You are short $71 + loan interest, but I am pretty sure you can make that up somewhere.


Since you aren't getting any company matching in your 401k right now, you really aren't loosing out on much. 4 months, that is it. That is a very short time to sacrifice to be completely rid of debt!


Talk to your parents, neighbors, friends. See if there is side gigs, temporary jobs, etc. you can pick up to earn some more cash to blow through that debt. Once you have blown your student loans away, that gives you two months to save and still buy a house before the end of the year!
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Old 05-12-2020, 04:49 AM   #6
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Welcome back! Sorry about the divorce! Great job on paying off the credit cards and car!! If you can, I'd first work on upping the ROTH IRA contribution to max it out, paying off the student loan, and of course, saving for the new home. Good news is, you've got little debt, a decent salary, and an emergency fund! The median price of homes that sold in Illinois is $210,300, so at 20% down, you'd need about $42K plus closing costs (say, $50K).

You don't indicate how much you're saving outside of the 401(k) and ROTH, but focusing on controlling spending and LBYM will get you there faster! Best wishes!
+1 This is what I would have said.
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Old 05-12-2020, 05:09 AM   #7
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Don't be in a rush to purchase a new home - there is going to be a deluge of foreclosed homes hitting the market, likely early/mid-2021. It will likely take that amount of time before the moratoriums on evictions/foreclosures run out and lenders begin moving to take possession. Similarly for renting - you should be able to get a very good deal on a rental around the same time frame for similar reasons. If you are able to stay with parents for an extended period stick with that as long as possible to save as much as you can. Lenders are going to be tighter on mortgage lending standards, so the bigger down payment and cash cushion you have at the time of purchase, the better - both qualifying for a mortgage, and your ability to easily pay it in the future.
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Old 05-12-2020, 05:50 AM   #8
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Quote:
Originally Posted by IDreamofRetiring View Post

[B]

Car = recently paid off

Credit Cards (2) = recently paid off


Student Loan = $28,871.14 left

COVID willing )

Savings account: $15K
Kudos to you on not carrying this debt, especially credit cards which are killers for any long term financial independence goals. Now, make sure to pay the bills in full every month....forever.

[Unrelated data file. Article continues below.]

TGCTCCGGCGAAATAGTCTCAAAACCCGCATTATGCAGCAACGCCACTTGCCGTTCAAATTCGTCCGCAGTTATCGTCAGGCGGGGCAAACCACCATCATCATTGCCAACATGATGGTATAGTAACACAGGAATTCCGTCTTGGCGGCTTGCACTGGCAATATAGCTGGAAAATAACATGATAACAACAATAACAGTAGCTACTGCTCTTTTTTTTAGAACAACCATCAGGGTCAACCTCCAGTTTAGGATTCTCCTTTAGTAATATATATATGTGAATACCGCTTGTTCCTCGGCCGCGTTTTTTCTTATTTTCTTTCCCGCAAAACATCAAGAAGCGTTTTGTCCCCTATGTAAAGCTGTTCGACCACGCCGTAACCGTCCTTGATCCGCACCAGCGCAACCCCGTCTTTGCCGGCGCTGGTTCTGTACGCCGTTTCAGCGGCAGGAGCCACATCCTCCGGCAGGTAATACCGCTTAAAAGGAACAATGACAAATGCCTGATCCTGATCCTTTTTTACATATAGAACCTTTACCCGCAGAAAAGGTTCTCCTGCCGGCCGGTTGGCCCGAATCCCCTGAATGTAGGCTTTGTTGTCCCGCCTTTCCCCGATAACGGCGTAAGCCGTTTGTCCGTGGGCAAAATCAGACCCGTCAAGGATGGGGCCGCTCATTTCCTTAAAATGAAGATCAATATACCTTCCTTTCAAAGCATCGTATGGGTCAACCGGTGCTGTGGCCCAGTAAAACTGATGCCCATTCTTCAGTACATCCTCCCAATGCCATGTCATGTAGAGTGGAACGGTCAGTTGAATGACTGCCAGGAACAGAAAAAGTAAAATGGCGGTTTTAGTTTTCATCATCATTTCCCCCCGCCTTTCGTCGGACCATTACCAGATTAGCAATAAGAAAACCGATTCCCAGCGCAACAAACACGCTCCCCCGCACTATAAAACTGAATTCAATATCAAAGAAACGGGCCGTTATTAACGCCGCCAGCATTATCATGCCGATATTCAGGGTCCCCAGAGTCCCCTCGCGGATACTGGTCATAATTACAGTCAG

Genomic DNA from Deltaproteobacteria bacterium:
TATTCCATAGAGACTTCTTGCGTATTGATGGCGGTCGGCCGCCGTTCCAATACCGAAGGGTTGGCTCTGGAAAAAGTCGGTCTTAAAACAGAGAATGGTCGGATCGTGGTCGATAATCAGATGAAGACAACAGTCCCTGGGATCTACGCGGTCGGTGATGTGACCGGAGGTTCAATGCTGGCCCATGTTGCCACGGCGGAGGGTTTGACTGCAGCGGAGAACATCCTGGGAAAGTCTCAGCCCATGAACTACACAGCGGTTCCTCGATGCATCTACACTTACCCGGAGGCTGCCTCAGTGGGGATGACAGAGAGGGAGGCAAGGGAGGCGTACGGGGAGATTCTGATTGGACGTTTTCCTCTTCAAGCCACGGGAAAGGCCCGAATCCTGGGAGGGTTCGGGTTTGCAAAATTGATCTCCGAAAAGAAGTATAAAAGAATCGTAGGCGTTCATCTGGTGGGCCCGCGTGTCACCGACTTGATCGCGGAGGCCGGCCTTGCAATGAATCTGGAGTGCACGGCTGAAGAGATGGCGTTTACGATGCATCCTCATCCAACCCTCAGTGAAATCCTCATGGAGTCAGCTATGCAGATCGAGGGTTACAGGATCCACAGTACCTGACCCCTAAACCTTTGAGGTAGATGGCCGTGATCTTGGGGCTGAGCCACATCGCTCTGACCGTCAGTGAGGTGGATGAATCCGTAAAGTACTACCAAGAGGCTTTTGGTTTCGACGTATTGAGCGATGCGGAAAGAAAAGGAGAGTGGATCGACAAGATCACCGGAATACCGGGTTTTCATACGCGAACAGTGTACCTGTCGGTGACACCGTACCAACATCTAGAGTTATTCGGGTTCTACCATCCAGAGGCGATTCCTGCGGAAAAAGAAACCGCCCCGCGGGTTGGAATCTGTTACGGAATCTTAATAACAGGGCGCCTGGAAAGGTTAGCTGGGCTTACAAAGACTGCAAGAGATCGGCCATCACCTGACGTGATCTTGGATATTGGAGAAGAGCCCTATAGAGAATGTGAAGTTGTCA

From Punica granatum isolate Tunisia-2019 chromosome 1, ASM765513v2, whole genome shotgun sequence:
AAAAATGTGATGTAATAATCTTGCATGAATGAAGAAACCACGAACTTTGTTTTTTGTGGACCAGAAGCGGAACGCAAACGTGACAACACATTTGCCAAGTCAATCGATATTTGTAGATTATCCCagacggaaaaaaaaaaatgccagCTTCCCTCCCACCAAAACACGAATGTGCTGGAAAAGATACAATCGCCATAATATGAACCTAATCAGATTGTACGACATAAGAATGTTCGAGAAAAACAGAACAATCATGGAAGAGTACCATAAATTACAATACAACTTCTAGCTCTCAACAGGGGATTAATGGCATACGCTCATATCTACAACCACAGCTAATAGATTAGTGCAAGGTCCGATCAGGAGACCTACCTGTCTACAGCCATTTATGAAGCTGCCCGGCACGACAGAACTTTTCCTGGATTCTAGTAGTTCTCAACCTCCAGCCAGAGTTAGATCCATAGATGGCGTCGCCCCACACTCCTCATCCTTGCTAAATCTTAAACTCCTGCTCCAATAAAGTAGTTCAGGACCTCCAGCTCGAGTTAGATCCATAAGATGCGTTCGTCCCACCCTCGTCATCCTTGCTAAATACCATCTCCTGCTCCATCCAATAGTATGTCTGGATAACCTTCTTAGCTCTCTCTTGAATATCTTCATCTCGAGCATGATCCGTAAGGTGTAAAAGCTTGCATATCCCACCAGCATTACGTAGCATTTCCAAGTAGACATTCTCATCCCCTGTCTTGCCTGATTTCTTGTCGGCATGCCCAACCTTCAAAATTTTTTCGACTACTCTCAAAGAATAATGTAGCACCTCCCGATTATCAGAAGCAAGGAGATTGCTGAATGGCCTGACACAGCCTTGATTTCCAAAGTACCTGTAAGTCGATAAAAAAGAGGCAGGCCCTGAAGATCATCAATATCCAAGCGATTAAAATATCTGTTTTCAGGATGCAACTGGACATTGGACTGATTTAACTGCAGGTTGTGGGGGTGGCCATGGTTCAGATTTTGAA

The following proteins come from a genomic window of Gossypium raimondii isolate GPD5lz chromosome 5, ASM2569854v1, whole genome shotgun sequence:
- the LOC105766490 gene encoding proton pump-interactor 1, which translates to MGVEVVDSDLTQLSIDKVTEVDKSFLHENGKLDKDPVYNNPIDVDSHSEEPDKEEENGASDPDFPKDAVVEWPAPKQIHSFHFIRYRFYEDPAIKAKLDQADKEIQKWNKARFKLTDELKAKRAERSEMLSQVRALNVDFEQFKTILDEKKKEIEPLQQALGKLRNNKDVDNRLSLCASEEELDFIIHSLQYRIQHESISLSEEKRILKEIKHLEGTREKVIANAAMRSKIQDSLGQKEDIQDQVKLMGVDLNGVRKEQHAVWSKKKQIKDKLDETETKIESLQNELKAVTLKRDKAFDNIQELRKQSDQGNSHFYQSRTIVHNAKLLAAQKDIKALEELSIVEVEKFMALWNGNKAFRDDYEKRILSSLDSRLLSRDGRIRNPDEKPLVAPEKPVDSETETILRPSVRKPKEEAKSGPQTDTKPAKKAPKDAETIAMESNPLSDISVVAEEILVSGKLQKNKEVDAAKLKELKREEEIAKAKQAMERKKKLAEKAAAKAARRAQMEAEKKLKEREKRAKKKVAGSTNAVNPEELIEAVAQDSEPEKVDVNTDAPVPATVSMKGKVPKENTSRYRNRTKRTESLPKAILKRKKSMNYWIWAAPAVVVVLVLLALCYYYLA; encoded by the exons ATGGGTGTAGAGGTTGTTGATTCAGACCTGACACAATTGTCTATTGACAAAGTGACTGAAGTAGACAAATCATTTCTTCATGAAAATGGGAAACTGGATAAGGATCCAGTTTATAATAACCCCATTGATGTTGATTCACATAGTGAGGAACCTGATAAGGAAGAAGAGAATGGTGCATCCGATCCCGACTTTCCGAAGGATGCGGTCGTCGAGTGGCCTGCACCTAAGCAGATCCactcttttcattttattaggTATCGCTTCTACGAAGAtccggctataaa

Quote:
Originally Posted by natetheb View Post
My opinion differs from the two other posters. If I were in your shoes (and I was about 10 years ago but at $60K instead of $28K), I wouldn't add anything else to your emergency fund or your 401K and throw nearly all of your savings towards your student loads. Pay off the student loans in 4 months or no later than the end of the year. Only AFTER you pay off you student loans would I start to save for a house.


Here is how you pay off your student loans in 4 months:

Loan:
$28,871 - $13,000 (savings) = $15,871

Income:
$90k/year - 30% Taxes = $63,000/year or $5250/month
$5250 - $1000 (medical and other deductions) - $800 (food, gas, utilities) = $3450

Loan Payments:
$3450 x 4 months = $13800
$13800 + the remaining $2000 (at the end of the 4th month) = $15800
You are short $71 + loan interest, but I am pretty sure you can make that up somewhere.
This is an interesting idea, and I don't disagree with it. I think it's worthwhile to give this serious consideration.
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Old 05-12-2020, 07:00 AM   #9
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Originally Posted by njhowie View Post
Don't be in a rush to purchase a new home - there is going to be a deluge of foreclosed homes hitting the market, likely early/mid-2021. It will likely take that amount of time before the moratoriums on evictions/foreclosures run out and lenders begin moving to take possession. Similarly for renting - you should be able to get a very good deal on a rental around the same time frame for similar reasons. If you are able to stay with parents for an extended period stick with that as long as possible to save as much as you can. Lenders are going to be tighter on mortgage lending standards, so the bigger down payment and cash cushion you have at the time of purchase, the better - both qualifying for a mortgage, and your ability to easily pay it in the future.


+1. Buying a home is only the beginning of a home’s many expenses, and taking on a mortgage is taking on more debt. Why not rent an efficient apartment for a while until one has debt and savings fully in hand?
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Old 05-12-2020, 07:04 AM   #10
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OP, Check out the book “Quit Like A Millionaire.” Very inspiring book by a woman your age who grew up in the hardest situation but achieved her retirement dream by 30. I read it and can recommend it. Quit Like a Millionaire: No Gimmicks, Luck, or Trust Fund Required https://www.amazon.com/dp/0525538690..._O5PUEbNQ87BXH